Sunday, May 1, 2016

Reading Winnie-the-Pooh as an Adult

As popular as Winnie the Pooh was when I was a kid, I never actually read any of the original stories until very recently. I remember Pooh cartoons and Pooh stickers (stickers were SUCH a thing with the girls when I was in grade school -- does anyone else remember this???) And if my parents ever read me any Pooh books, they were likely picture book adaptations.

So of all the books we received at our son's baby shower last year, I was most looking forward to reading the original Winnie-the-Pooh friends of ours gave us. And with such a beautiful edition to start our collection, I just couldn't resist adding The House at Pooh Corner as well as the two volumes of poetry When We Were Very Young and Now We Are Six. I was a little amused to see two of the used copies I bought were actually inscribed because they looked like they were barely even opened, let alone read. I look forward to the day my son asks me who Rosie or Jack & Whitney are -- I don't know kid, but they were missing out on these books, I can tell you that much.

The Stories

Now, I knew Winnie-the-Pooh and The House at Pooh Corner were not particularly short, but I was still surprised to realize they were each close to 200 pages. Both volumes are divided into 10 chapters, each of which is its own story. They are connected, but I think they could be read on their own as well. The writing style is sort of meandering which definitely took some getting used to, but I thoroughly enjoyed these stories once I got the hang of the dialogue. I struggled a bit reading them aloud, so it's good my son is a bit too young to notice! These are true classics that I know I will reread more than once. In fact, I've already listened to the first volume on audiobook. The professional narrator did a much better job than I did for sure! The Piglet noises were a little jarring, but the audio does bring the characters and stories to life. Between reading and listening, it is so clear to me now how the cartoon versions of these characters evolved from the source material.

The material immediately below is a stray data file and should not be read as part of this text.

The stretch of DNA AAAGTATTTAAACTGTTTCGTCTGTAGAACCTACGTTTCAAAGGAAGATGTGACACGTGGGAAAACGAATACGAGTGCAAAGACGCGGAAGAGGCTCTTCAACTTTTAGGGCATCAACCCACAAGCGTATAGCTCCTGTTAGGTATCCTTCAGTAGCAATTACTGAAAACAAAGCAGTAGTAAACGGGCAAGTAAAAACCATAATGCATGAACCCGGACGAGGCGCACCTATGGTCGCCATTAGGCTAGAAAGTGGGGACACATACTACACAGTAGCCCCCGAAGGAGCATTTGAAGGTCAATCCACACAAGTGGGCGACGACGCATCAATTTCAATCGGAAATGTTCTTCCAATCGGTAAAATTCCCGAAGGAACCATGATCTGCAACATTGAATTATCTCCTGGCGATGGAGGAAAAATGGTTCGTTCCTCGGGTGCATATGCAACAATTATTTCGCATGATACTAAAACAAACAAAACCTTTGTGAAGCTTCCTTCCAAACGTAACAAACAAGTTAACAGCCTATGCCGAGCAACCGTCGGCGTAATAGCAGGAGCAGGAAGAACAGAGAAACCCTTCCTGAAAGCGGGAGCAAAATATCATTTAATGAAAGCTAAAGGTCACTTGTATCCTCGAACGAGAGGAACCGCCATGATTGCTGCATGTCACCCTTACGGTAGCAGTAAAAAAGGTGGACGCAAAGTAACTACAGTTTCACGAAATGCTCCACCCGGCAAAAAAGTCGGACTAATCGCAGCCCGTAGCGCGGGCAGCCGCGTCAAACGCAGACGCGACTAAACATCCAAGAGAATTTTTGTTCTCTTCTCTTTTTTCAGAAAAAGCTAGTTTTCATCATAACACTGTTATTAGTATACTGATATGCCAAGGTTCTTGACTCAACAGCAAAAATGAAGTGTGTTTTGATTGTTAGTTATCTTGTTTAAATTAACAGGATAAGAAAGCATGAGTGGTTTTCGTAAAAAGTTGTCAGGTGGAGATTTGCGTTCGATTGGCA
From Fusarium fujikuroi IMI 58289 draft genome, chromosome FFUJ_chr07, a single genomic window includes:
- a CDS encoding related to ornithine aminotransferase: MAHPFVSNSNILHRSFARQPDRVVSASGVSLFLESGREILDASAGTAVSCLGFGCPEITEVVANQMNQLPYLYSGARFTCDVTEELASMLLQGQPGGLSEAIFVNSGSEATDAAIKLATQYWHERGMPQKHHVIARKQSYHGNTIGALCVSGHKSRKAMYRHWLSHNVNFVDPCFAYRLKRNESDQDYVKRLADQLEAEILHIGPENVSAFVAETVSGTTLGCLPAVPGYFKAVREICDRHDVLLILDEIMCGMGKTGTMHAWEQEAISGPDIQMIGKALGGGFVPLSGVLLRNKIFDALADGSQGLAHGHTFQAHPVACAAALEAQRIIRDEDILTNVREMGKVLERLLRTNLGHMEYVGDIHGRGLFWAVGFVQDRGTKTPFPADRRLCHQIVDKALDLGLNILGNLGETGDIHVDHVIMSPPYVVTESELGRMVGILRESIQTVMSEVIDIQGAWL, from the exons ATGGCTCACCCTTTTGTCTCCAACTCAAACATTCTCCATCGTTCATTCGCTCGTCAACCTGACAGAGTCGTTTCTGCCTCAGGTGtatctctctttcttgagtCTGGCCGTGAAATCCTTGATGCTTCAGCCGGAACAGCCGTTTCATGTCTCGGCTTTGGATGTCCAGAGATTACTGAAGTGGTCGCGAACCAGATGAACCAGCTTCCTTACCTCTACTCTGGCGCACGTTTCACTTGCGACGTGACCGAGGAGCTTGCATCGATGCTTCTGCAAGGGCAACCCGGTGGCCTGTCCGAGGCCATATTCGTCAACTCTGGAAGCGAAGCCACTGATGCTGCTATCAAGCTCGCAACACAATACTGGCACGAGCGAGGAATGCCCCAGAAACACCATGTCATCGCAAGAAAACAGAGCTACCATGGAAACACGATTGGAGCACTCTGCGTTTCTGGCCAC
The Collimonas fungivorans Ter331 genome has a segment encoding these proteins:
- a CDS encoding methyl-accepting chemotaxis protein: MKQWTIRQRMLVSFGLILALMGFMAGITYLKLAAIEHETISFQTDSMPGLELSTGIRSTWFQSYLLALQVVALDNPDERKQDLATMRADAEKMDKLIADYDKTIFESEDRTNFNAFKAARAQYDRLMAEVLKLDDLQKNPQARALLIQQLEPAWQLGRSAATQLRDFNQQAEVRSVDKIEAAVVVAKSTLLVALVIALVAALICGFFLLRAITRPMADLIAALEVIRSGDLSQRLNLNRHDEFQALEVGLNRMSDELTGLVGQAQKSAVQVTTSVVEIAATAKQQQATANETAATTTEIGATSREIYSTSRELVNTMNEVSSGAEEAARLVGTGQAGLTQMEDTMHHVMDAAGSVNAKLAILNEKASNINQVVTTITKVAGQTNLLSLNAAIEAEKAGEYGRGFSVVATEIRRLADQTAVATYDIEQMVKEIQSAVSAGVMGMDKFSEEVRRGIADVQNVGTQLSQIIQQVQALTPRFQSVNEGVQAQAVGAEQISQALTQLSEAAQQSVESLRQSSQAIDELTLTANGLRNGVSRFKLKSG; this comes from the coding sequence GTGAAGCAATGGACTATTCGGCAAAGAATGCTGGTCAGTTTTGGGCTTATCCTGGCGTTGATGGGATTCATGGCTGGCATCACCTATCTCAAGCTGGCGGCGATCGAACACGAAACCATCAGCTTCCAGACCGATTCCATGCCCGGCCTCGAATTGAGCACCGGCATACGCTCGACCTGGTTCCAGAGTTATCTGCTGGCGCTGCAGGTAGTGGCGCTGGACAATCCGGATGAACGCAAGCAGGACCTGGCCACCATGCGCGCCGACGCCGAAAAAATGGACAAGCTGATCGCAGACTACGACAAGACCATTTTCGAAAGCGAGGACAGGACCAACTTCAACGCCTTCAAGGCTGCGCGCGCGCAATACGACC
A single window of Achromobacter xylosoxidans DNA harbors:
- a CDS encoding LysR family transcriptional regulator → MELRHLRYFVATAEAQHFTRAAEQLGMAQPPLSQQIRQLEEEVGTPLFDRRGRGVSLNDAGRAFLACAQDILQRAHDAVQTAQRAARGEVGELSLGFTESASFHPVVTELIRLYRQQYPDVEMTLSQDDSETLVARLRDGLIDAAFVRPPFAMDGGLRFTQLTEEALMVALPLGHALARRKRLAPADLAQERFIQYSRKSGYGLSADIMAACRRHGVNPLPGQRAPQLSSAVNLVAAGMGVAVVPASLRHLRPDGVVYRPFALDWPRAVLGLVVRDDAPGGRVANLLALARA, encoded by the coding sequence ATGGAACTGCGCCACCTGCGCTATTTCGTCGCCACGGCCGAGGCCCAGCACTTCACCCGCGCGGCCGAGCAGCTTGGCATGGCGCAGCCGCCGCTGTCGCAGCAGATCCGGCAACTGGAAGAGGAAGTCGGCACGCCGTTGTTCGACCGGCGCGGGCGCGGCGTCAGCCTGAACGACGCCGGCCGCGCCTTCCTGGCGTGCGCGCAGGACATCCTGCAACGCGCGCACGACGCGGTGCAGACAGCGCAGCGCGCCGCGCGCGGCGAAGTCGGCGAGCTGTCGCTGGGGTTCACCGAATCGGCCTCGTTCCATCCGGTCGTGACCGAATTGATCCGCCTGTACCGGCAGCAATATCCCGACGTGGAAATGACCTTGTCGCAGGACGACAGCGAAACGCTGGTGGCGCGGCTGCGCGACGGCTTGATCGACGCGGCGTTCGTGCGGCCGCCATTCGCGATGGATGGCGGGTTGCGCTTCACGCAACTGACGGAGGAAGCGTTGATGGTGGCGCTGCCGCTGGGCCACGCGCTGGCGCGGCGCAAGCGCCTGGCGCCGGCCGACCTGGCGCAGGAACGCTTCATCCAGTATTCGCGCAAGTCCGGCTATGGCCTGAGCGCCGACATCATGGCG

The Poems

As for Milne's poetry, I didn't know much at all beforehand except that When We Were Very Young and Now We Are Six are part of the Pooh collection. Now having read them, I think that's actually a bit of a stretch. Pooh and Christopher Robin make a few appearances, but that's about it. The majority of the poems have nothing to do with Pooh and cover a variety of other topics. They were still enjoyable, but not quite what I was expecting. I think they will only improve with rereading because I'll know better what I'm getting myself into. Also, I know I have a tendency to rush through poetry, so I'm certain there is more to appreciate in these volumes than I absorbed the first time around.

Now that I have read these four, I'm on the fence about trying The Return to the Hundred Acre Wood. It is a companion volume written 80 years after The House at Pooh Corner by another author, but supposedly captures the style of the originals in a series of new adventures. If any Pooh aficionados have an opinion one way or the other, please let me know what you think! And of course, I'm intrigued by the Winnie the Pooh cookbook, but maybe I'll just see if the library has that one.

Classics Club Review #9